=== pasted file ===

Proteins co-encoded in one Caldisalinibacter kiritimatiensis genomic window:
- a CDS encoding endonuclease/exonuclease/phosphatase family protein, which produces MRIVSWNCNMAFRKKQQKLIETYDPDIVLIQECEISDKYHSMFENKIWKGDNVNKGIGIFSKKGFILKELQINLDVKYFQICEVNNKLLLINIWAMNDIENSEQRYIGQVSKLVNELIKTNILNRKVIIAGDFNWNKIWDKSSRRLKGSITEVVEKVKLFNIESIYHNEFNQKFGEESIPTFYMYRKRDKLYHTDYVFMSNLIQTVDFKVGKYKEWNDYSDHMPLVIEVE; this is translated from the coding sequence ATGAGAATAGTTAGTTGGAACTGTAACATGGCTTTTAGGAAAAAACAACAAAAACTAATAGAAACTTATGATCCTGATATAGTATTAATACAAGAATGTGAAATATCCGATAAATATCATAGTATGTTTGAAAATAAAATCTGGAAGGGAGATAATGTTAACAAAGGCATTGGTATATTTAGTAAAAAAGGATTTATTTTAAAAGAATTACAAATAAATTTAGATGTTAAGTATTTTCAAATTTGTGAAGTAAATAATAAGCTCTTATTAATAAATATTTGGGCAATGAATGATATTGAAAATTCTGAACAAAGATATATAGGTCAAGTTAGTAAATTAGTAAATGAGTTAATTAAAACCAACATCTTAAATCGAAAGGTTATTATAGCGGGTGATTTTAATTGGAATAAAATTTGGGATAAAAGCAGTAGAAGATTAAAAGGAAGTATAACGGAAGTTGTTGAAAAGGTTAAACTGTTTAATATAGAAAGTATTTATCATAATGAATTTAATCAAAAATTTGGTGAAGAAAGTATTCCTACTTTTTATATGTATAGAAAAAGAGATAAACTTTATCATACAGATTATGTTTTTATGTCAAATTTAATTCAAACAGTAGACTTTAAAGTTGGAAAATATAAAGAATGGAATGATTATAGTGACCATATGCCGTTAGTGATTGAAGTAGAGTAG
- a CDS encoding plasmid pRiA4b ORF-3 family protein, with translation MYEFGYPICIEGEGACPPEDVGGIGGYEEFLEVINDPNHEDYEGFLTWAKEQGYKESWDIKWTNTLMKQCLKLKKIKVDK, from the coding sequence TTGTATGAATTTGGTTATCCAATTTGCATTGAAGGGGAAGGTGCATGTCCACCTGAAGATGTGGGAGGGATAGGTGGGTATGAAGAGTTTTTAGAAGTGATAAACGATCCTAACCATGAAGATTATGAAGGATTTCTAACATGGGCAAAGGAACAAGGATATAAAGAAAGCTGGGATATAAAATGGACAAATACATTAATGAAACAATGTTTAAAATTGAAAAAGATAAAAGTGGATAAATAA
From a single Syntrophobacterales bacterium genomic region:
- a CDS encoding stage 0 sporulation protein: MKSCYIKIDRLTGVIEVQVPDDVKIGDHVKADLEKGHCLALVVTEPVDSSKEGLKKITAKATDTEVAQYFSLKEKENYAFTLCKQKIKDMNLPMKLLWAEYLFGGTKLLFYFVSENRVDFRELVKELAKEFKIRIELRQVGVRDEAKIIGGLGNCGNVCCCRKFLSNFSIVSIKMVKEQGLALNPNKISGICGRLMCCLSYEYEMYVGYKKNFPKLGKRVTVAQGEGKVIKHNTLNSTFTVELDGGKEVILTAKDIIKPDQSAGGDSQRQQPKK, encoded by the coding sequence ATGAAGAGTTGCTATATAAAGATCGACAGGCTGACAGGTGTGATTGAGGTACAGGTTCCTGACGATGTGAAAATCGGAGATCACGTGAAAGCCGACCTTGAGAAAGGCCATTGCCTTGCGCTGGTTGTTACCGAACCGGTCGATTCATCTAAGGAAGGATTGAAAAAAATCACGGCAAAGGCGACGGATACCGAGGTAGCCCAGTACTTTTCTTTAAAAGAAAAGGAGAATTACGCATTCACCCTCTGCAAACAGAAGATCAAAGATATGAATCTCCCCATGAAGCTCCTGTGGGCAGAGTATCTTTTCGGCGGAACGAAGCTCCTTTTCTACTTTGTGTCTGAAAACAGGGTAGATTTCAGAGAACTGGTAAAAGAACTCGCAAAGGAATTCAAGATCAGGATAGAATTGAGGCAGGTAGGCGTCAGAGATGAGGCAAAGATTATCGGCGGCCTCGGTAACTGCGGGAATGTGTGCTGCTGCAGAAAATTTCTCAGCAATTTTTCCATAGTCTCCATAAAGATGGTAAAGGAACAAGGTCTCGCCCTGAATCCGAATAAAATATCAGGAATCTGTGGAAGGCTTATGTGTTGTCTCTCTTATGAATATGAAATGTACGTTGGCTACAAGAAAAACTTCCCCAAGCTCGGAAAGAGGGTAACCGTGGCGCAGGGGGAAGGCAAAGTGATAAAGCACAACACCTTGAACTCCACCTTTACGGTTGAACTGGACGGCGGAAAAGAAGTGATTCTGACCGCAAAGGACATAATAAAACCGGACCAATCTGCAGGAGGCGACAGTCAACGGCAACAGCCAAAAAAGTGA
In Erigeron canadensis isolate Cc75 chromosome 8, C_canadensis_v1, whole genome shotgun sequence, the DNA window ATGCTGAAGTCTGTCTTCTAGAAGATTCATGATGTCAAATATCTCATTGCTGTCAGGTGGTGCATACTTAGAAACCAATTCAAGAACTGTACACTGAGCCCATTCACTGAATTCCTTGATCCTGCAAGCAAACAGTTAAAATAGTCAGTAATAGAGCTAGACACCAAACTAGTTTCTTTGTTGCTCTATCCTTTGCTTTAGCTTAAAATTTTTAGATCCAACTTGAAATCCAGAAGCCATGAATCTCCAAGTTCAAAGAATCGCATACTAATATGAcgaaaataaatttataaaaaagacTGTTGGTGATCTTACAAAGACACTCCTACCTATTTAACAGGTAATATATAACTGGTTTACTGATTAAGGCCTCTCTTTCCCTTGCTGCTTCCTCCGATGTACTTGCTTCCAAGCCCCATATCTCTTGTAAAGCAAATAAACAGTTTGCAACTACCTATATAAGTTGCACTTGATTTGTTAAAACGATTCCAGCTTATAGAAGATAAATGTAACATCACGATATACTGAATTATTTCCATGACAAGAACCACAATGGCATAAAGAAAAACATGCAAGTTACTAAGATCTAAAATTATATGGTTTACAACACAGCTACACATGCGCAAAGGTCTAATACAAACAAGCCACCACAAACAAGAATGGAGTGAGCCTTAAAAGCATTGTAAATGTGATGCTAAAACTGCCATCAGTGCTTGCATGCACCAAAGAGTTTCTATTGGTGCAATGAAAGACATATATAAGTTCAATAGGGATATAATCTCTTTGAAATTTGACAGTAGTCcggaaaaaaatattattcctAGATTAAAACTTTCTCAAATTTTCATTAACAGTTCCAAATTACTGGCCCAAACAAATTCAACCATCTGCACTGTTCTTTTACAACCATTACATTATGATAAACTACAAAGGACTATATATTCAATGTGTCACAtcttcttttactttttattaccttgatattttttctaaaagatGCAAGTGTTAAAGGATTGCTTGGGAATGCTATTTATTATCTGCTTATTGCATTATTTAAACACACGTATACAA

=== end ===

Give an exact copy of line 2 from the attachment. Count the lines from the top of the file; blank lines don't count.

- a CDS encoding endonuclease/exonuclease/phosphatase family protein, which produces MRIVSWNCNMAFRKKQQKLIETYDPDIVLIQECEISDKYHSMFENKIWKGDNVNKGIGIFSKKGFILKELQINLDVKYFQICEVNNKLLLINIWAMNDIENSEQRYIGQVSKLVNELIKTNILNRKVIIAGDFNWNKIWDKSSRRLKGSITEVVEKVKLFNIESIYHNEFNQKFGEESIPTFYMYRKRDKLYHTDYVFMSNLIQTVDFKVGKYKEWNDYSDHMPLVIEVE; this is translated from the coding sequence ATGAGAATAGTTAGTTGGAACTGTAACATGGCTTTTAGGAAAAAACAACAAAAACTAATAGAAACTTATGATCCTGATATAGTATTAATACAAGAATGTGAAATATCCGATAAATATCATAGTATGTTTGAAAATAAAATCTGGAAGGGAGATAATGTTAACAAAGGCATTGGTATATTTAGTAAAAAAGGATTTATTTTAAAAGAATTACAAATAAATTTAGATGTTAAGTATTTTCAAATTTGTGAAGTAAATAATAAGCTCTTATTAATAAATATTTGGGCAATGAATGATATTGAAAATTCTGAACAAAGATATATAGGTCAAGTTAGTAAATTAGTAAATGAGTTAATTAAAACCAACATCTTAAATCGAAAGGTTATTATAGCGGGTGATTTTAATTGGAATAAAATTTGGGATAAAAGCAGTAGAAGATTAAAAGGAAGTATAACGGAAGTTGTTGAAAAGGTTAAACTGTTTAATATAGAAAGTATTTATCATAATGAATTTAATCAAAAATTTGGTGAAGAAAGTATTCCTACTTTTTATATGTATAGAAAAAGAGATAAACTTTATCATACAGATTATGTTTTTATGTCAAATTTAATTCAAACAGTAGACTTTAAAGTTGGAAAATATAAAGAATGGAATGATTATAGTGACCATATGCCGTTAGTGATTGAAGTAGAGTAG